Businesses, public sector representatives and academics gathered at Thornton Science Park to showcase the energy sector assets and expertise the region has to offer and their role in a sustainable future.
More than 130 people attended the pioneering site near Ellesmere Port to hear from a number of organisations involved in developing future energy systems to secure an affordable and green energy supply in the UK.
The conference was organised by the University of Chester, which owns Thornton Science Park, and highlighted the North West’s ambition to become the host of Innovate UK’s Energy Systems Catapult.
Attendees were able to tour the world-class test and demonstration facilities and see for themselves its ready access to natural resources including offshore, wind, tidal, oil and gas.
Speakers included representatives from the region’s universities, the Energy Innovation Centre (EIC) based in Ellesmere Port, Electricity North West, EA Technology, the Cheshire and Warrington Enterprise Partnership and the skills body for science-based industries, Cogent.
Charlie Woodcock, senior executive director of the Strategic Projects Office at the University of Chester, said: “This conference was an opportunity for the North West to showcase the strength of partnership working across the energy sector, and to raise the profile of the North West as the best place to locate the proposed Energy Systems Catapult development.”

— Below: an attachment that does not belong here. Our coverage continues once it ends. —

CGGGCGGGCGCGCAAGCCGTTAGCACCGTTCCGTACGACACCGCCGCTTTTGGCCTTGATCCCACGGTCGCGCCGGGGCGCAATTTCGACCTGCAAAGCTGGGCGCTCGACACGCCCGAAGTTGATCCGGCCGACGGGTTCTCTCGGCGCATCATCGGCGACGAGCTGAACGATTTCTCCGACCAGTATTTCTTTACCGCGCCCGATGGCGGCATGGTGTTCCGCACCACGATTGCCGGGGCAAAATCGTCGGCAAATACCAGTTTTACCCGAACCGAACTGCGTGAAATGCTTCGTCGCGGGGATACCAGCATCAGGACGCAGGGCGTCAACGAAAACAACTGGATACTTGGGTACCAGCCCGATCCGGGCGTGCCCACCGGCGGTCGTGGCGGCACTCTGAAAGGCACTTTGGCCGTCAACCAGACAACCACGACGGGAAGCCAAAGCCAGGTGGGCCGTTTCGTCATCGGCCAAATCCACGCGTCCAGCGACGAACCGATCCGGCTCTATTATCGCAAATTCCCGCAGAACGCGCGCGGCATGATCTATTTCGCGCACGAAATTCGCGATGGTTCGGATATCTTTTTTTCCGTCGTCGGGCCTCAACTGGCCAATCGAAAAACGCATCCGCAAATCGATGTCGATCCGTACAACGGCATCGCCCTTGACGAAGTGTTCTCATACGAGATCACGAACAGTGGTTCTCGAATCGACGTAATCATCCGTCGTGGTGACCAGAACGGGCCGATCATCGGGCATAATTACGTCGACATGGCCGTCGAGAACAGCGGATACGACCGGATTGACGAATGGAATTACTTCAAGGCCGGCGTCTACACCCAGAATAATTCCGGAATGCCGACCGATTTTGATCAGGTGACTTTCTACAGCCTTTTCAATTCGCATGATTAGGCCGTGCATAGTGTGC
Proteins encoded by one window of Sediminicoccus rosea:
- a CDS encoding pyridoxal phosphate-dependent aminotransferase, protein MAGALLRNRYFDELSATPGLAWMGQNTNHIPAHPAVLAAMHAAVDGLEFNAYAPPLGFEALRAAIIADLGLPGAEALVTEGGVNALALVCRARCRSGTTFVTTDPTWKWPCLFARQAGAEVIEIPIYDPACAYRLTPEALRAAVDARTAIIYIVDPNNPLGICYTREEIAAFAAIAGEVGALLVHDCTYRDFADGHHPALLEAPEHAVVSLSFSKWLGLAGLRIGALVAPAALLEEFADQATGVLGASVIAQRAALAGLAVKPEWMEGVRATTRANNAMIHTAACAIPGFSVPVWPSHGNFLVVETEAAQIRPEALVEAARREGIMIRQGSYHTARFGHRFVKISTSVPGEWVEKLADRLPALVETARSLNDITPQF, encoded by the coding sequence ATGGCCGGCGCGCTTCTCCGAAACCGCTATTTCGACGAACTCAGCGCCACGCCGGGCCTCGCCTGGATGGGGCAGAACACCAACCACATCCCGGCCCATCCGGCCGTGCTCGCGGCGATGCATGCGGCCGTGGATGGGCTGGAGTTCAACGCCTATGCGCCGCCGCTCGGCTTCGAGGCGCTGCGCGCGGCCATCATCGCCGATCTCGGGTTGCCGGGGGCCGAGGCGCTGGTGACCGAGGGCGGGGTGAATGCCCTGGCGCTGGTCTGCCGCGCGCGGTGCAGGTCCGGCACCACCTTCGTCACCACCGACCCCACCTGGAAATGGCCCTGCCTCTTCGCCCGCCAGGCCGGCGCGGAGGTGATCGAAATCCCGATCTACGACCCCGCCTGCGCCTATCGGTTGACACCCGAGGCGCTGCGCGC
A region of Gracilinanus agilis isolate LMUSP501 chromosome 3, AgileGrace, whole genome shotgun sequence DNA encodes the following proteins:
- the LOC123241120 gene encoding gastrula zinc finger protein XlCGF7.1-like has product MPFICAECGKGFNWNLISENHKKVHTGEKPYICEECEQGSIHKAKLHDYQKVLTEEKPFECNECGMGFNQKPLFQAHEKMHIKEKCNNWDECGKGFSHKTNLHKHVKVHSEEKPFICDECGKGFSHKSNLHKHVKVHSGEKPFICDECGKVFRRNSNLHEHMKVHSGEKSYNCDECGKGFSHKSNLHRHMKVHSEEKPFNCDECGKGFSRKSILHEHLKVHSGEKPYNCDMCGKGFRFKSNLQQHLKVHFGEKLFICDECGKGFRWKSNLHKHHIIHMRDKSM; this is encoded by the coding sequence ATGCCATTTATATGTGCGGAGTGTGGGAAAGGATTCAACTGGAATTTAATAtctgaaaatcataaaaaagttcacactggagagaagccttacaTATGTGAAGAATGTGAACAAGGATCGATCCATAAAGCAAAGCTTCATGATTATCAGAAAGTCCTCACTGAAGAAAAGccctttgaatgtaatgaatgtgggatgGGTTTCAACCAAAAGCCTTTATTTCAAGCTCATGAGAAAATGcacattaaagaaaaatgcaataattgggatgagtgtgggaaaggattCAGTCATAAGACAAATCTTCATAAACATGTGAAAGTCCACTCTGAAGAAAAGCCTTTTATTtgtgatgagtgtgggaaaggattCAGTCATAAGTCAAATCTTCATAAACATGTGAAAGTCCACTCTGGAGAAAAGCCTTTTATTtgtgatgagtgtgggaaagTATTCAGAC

Paul Barnfather, technical director at EA Technology, based in Capenhurst, said: “Network operators are determined to adopt smart technologies that deliver lower costs in the future. From electric cars to energy storage and solar panels, we need a clear vision for the technologies that will improve our energy networks so we can meet our energy needs.
“Consumer behaviour has a huge impact on our energy infrastructure.
“For example, if each household in the UK replaced one incandescent bulb with an energy saving one, this would reduce our electrical power requirements by an amount equivalent to that produced by a nuclear power station.
“This example shows how small, collective actions can have significant effects.”
Philip Cox, chief executive of the Cheshire and Warrington Enterprise Partnership, said: “The North West is home to a number of significant science and energy assets.
“The Thornton site represents a once-in-a-generation opportunity presented to the University of Chester by Shell to create a new science and engineering facility.
“There are fantastic research and development opportunities for new and existing firms.
“It also represents a major opportunity for the region, its companies and its people.”
EA Technology chief executive Robert Davis, said: “There have been huge advances in our industry.
“Now is the time for businesses in the energy sector, government bodies and academics to collaborate to describe and deliver integrated energy systems across the UK.”